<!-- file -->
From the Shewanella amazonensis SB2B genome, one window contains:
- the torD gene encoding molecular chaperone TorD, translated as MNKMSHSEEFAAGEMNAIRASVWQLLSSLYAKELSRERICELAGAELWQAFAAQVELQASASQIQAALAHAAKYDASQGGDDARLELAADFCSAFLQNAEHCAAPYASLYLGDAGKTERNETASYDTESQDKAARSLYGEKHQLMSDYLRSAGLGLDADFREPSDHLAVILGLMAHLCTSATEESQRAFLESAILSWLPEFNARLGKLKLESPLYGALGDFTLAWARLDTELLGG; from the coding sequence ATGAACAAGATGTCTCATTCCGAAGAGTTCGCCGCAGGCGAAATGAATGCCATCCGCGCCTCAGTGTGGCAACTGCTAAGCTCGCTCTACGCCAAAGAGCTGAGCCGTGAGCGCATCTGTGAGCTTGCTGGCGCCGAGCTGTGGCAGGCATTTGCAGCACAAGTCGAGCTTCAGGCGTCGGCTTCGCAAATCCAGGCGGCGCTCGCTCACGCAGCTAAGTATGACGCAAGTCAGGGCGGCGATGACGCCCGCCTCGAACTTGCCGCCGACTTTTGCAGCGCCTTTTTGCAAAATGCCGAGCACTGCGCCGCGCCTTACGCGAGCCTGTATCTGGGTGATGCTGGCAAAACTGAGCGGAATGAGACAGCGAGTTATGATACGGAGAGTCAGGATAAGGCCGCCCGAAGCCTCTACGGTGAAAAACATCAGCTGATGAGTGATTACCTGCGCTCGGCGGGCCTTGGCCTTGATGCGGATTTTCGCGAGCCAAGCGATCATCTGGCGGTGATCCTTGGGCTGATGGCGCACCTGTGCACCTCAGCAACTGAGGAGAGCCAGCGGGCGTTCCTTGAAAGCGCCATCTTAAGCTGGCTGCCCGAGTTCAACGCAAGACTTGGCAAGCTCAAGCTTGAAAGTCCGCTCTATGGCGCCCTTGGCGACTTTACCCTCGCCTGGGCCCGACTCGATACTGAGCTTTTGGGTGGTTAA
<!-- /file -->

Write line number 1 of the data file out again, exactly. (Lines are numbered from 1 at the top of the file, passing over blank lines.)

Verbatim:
From the Shewanella amazonensis SB2B genome, one window contains: